The chief information officer for Wake Forest Baptist Medical Center is stepping down, effective May 31, the center confirmed Friday.

Sheila Sanders has served in that role, as well as vice president of information technology, since being hired in 2009 to direct the center’s overhaul of its IT system.

She is leaving at a time when the center is struggling financially and operationally with implementing the Epic electronic health records system — one of the largest overall projects Wake Forest Baptist and most health care systems have undertaken in recent years.

Dr. John McConnell, the center’s chief executive, said in a statement that Sanders decided in January to take “a brief career break” after completing major portions of the overhaul. He said Sanders is relocating to Florida to spend more time with her family.

Wake Forest Baptist spokesman Chad Campbell stressed it was Sanders’ decision to leave her positions, and it was not related to Epic, which went live in September on the center’s main campus.

Sanders was paid $333,961 in salary, $89,145 in bonus and incentive compensation and $464,543 in total compensation in 2011, according to a regulatory filing that Wake Forest Baptist made public Wednesday. The center’s executive-compensation data typically is about 18 months old when released.

In terms of salary, Sanders ranked sixth among the center’s 27 listed management officials. Two of the officials with higher pay, Donny Lambeth and Doug Edgeton, no longer work for the center.

The center said Sanders’ duties included clinical information, administrative, business, academic and research support systems, as well as core IT functions that include a central IT help desk, email, computer desktop support, IT security and telecommunications.

“We are deeply grateful to Sheila for her numerous contributions that will serve the medical center for years to come,” McConnell said. McConnell said senior IT officials will manage day-to-day IT operations with his oversight while the center conducts a national search for her replacement.

The center said May 2 it had launched another round of “multi-million dollar” cost-cutting measures that will last through at least June 30, the end of its 2012-13 fiscal year, related to fixing Epic revenue issues.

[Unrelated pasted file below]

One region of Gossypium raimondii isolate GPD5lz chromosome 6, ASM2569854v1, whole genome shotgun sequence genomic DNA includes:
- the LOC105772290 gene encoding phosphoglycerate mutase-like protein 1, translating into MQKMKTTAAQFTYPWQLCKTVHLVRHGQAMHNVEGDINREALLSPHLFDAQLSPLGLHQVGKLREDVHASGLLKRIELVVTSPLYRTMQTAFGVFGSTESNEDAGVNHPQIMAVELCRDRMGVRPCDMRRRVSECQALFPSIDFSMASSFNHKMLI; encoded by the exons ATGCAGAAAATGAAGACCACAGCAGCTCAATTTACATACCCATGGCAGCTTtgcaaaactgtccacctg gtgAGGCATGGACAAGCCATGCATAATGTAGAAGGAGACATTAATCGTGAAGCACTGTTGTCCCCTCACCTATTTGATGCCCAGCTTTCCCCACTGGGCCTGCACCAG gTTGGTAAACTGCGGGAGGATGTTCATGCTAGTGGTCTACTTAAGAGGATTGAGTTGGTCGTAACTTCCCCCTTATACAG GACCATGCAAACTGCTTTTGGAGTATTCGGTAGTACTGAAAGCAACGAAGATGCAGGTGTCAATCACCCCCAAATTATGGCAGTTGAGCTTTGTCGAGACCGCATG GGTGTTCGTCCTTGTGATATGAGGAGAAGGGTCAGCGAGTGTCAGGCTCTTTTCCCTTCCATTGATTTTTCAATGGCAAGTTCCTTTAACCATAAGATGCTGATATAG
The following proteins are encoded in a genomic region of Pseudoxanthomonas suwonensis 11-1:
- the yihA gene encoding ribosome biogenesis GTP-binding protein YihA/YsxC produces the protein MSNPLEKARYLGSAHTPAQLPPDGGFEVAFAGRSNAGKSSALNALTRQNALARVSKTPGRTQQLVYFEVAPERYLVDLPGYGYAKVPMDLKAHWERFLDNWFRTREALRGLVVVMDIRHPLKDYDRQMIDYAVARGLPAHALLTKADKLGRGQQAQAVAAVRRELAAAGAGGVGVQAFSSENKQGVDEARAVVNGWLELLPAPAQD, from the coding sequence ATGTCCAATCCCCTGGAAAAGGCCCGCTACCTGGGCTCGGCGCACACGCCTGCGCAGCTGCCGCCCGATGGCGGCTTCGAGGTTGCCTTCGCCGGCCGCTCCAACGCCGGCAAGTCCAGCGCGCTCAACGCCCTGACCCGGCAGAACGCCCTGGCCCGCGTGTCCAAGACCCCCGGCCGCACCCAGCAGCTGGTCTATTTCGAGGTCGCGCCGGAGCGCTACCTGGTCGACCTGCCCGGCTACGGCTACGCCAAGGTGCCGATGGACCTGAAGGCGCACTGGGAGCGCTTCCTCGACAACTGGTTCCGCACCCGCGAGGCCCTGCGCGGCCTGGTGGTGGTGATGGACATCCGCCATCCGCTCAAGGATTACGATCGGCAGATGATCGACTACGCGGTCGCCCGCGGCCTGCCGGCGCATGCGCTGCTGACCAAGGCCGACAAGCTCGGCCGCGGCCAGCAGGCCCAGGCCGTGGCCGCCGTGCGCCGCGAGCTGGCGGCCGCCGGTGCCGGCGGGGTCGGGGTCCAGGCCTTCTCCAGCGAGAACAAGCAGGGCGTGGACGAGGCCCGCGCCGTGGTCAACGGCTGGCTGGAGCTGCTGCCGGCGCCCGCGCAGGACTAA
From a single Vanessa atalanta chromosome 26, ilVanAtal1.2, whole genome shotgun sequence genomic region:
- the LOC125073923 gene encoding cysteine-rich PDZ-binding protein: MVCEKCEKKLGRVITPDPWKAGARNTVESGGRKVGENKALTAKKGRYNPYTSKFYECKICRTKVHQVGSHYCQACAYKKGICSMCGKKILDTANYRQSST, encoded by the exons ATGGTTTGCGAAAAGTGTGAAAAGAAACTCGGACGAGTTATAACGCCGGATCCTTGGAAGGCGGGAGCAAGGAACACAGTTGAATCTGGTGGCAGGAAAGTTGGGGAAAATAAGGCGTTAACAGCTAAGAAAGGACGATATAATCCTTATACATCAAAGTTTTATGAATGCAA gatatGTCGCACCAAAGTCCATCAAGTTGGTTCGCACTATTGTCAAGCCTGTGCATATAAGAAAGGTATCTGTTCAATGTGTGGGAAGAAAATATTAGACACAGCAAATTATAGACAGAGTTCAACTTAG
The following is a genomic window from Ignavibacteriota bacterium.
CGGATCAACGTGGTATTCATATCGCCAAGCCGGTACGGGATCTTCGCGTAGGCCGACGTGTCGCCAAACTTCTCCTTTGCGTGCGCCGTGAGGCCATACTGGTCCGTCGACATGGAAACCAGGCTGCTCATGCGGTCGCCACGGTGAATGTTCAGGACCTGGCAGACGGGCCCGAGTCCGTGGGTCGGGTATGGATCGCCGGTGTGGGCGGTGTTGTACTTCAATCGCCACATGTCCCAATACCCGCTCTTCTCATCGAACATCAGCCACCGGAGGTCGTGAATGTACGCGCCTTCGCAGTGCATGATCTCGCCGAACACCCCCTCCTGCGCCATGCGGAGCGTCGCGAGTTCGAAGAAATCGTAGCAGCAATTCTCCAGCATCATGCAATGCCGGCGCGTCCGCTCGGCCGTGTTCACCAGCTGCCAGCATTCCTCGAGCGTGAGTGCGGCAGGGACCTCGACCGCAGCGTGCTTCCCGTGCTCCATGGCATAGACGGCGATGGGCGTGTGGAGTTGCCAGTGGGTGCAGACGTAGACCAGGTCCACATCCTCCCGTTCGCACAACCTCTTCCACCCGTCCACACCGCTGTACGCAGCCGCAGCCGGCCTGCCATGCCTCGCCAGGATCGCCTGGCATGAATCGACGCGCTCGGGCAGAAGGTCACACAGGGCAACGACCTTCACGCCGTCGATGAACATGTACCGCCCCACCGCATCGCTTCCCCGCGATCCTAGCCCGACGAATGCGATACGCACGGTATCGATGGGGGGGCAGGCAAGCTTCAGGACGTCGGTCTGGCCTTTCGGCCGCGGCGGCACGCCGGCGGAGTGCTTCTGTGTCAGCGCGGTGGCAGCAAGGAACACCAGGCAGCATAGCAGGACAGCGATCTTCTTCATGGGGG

The measures include attempts at volunteer employee furloughs and hour-and-wage reductions, a hiring freeze, a reduction in employer retirement contributions, and elimination of executive incentive bonuses for 2013.

The center said it “will not meet projected financial targets for the current fiscal year.”

Neither McConnell's May 1 memo to employees nor the statement mentioned job cuts as a cost-cutting option.

However, the previous expense-reduction effort in 2012 included the elimination of 950 job positions, including those of 475 active employees, which began in November and is projected to last through June 30.

The cost-cutting steps were not unexpected based on what the center said in April in a financial report submitted to bond agencies.

It reported a $49.6 million operational loss and a gain of $7.4 million in overall excess revenue in its second quarter of fiscal 2012-13, which ended Dec. 31. Stock investments offset the operational revenue loss.

Wake Forest Baptist said it had spent about $13.3 million directly on the Epic system through Dec. 31. Many health care systems in the Carolinas, including Novant Health Inc. and Cone Health, chose the Epic system to handle their electronic records.

Cone and Wake Forest Baptist attribute some of their operating loss in their current fiscal year to projected revenue that has been delayed related to problems rolling out their version of Epic, particularly with billing, procedure coding and collections.

Wake Forest Baptist cited $8 million in “other Epic-related implementation expense” that it listed among “business-cycle disruptions (that) have had a greater-than-anticipated impact on volumes and productivity.” Also listed was $26.6 million in lost margin “due to interim volume disruptions during initial go-live and post go-live optimization.”

Sanders is the fourth top-level executive at Wake Forest Baptist to resign or accept a smaller role since McConnell officially took over in November 2008.

The others were: Dr. William Applegate, president of the health-sciences unit and dean of its medical school; Lambeth as president of N.C. Baptist Hospital; and Edgeton as president of the recently renamed Wake Forest Innovation Quarter.

McConnell’s main initial role has been stitching together N.C. Baptist Hospital and Wake Forest University Health Sciences, including the medical school, into a cohesive structure. He has said each departure decision was made on its own merits by the officials and is "a non issue."

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